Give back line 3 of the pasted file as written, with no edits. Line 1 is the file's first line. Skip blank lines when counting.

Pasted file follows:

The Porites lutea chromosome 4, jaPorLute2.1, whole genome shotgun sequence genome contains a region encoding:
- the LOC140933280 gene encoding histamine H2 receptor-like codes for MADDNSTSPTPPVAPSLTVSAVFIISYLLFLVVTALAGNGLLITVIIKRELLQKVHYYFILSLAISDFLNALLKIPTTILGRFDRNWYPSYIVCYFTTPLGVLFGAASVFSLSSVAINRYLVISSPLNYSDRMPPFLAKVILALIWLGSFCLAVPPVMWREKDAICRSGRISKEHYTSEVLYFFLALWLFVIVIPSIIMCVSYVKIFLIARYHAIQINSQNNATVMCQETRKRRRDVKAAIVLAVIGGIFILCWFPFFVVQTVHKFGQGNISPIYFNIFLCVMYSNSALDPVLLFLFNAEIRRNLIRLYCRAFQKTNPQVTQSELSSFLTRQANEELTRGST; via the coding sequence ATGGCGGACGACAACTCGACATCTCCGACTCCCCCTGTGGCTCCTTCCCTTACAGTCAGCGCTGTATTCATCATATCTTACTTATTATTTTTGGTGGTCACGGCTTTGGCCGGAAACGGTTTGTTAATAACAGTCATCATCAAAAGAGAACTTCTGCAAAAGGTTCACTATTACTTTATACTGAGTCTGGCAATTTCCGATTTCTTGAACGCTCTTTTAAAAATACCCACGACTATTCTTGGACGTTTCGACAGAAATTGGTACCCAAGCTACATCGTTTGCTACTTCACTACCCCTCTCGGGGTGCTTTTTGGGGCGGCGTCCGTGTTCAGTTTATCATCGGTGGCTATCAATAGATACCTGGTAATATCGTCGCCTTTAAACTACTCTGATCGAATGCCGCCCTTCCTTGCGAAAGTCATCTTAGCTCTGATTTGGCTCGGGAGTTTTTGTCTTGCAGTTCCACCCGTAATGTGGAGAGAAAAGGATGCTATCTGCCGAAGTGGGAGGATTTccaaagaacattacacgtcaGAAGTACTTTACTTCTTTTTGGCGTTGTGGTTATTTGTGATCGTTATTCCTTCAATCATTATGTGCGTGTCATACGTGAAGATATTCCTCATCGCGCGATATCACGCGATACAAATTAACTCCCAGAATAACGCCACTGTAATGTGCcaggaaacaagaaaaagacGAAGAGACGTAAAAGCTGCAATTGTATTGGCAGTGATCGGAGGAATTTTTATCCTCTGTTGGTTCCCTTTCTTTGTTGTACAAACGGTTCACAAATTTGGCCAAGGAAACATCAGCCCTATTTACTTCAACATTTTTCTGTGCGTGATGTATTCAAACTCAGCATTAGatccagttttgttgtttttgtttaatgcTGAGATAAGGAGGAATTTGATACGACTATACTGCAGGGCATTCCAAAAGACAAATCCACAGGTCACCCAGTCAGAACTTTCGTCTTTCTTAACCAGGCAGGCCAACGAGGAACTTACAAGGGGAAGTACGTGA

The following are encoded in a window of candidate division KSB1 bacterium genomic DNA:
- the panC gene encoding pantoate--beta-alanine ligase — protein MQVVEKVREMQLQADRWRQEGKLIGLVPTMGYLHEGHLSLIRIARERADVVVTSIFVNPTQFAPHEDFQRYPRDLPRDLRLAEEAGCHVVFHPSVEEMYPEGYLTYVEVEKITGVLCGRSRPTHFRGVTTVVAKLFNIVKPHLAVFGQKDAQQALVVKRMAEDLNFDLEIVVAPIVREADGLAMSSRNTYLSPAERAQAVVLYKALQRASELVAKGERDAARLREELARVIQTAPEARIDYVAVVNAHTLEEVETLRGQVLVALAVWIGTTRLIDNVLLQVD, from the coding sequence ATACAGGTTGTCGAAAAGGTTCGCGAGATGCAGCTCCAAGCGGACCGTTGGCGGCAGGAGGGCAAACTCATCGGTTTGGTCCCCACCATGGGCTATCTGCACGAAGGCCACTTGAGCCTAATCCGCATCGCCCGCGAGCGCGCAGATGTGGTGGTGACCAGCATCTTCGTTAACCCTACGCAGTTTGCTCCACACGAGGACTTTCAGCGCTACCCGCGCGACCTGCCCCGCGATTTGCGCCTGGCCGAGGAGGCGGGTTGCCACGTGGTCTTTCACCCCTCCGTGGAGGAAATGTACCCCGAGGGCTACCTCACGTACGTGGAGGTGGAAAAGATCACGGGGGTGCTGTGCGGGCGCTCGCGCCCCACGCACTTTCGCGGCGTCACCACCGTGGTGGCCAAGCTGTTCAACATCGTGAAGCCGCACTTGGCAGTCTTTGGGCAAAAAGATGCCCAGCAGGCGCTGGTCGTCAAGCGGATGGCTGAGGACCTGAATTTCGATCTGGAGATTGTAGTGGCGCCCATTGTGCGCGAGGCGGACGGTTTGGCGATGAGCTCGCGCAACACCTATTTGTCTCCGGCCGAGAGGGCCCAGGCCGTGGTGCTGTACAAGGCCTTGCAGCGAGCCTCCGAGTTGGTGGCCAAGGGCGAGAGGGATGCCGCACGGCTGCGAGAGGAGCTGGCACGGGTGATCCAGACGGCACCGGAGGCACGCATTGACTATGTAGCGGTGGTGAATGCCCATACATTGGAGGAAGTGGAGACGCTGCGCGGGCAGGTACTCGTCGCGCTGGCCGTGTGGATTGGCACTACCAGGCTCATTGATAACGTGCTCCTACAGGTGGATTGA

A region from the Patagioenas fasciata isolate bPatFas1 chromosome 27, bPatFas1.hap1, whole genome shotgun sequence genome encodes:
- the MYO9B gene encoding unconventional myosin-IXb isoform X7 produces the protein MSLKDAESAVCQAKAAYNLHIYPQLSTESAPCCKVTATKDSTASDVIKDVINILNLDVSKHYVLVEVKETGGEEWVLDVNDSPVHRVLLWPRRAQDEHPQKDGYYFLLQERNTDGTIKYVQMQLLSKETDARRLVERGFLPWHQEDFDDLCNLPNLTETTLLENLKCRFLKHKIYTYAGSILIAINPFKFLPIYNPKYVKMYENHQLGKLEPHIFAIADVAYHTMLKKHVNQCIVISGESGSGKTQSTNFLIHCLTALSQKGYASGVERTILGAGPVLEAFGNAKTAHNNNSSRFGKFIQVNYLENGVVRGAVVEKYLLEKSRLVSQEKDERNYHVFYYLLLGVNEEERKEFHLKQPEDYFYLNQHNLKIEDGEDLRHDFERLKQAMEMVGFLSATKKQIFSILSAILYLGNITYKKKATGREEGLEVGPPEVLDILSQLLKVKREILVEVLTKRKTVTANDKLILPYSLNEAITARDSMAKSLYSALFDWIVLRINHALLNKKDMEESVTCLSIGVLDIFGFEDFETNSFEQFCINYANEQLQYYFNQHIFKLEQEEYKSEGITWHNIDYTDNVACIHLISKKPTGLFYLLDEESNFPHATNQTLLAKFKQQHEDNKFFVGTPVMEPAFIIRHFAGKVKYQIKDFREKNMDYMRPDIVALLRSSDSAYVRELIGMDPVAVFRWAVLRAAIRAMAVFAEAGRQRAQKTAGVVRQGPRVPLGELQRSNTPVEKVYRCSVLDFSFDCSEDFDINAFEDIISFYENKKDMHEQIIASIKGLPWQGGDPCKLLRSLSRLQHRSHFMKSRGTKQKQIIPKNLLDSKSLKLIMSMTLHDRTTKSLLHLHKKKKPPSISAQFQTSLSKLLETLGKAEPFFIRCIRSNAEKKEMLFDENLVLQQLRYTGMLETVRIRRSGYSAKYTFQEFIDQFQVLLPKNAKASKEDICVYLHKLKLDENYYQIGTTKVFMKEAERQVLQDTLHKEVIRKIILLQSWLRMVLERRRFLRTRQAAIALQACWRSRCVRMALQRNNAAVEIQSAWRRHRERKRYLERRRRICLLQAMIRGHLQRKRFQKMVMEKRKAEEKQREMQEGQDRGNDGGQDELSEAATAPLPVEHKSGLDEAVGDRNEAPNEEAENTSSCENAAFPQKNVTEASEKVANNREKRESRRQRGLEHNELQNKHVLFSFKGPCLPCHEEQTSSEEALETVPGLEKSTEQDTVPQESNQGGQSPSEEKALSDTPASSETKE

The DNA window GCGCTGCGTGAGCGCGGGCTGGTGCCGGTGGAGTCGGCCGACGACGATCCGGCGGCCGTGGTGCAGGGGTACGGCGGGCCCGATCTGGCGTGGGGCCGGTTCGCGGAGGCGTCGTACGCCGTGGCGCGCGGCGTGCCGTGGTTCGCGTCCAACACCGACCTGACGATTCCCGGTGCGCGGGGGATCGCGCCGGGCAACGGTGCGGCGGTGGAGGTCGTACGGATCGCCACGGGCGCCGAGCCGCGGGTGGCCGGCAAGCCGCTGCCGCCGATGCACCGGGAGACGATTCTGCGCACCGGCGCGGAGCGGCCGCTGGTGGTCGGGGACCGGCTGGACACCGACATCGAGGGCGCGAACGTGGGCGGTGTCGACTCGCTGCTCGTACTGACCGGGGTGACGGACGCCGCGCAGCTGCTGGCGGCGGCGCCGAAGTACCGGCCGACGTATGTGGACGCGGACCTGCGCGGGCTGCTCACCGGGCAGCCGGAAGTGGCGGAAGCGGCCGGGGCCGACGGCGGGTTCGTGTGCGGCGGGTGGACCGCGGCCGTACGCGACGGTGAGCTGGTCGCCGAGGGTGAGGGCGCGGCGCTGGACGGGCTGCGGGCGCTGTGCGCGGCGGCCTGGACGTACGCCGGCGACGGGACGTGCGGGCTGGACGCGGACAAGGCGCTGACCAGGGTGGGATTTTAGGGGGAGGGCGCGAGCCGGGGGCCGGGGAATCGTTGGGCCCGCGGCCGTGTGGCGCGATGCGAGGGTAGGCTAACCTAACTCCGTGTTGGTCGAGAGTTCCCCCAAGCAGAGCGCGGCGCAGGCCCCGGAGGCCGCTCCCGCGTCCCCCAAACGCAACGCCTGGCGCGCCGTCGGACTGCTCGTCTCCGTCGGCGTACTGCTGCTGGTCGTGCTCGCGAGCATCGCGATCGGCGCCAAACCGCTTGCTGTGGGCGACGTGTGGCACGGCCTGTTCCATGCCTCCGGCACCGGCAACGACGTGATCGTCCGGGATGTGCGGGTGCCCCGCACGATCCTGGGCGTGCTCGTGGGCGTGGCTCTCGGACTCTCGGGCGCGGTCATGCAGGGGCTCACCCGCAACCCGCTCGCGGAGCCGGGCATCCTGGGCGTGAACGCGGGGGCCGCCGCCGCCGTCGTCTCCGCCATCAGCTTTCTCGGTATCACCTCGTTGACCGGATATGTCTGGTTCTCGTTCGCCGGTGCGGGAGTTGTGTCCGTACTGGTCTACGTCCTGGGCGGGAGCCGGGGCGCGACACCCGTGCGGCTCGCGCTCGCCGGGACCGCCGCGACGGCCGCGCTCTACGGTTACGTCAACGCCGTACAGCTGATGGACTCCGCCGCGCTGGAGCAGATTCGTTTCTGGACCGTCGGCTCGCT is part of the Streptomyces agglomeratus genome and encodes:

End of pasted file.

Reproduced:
The following are encoded in a window of candidate division KSB1 bacterium genomic DNA: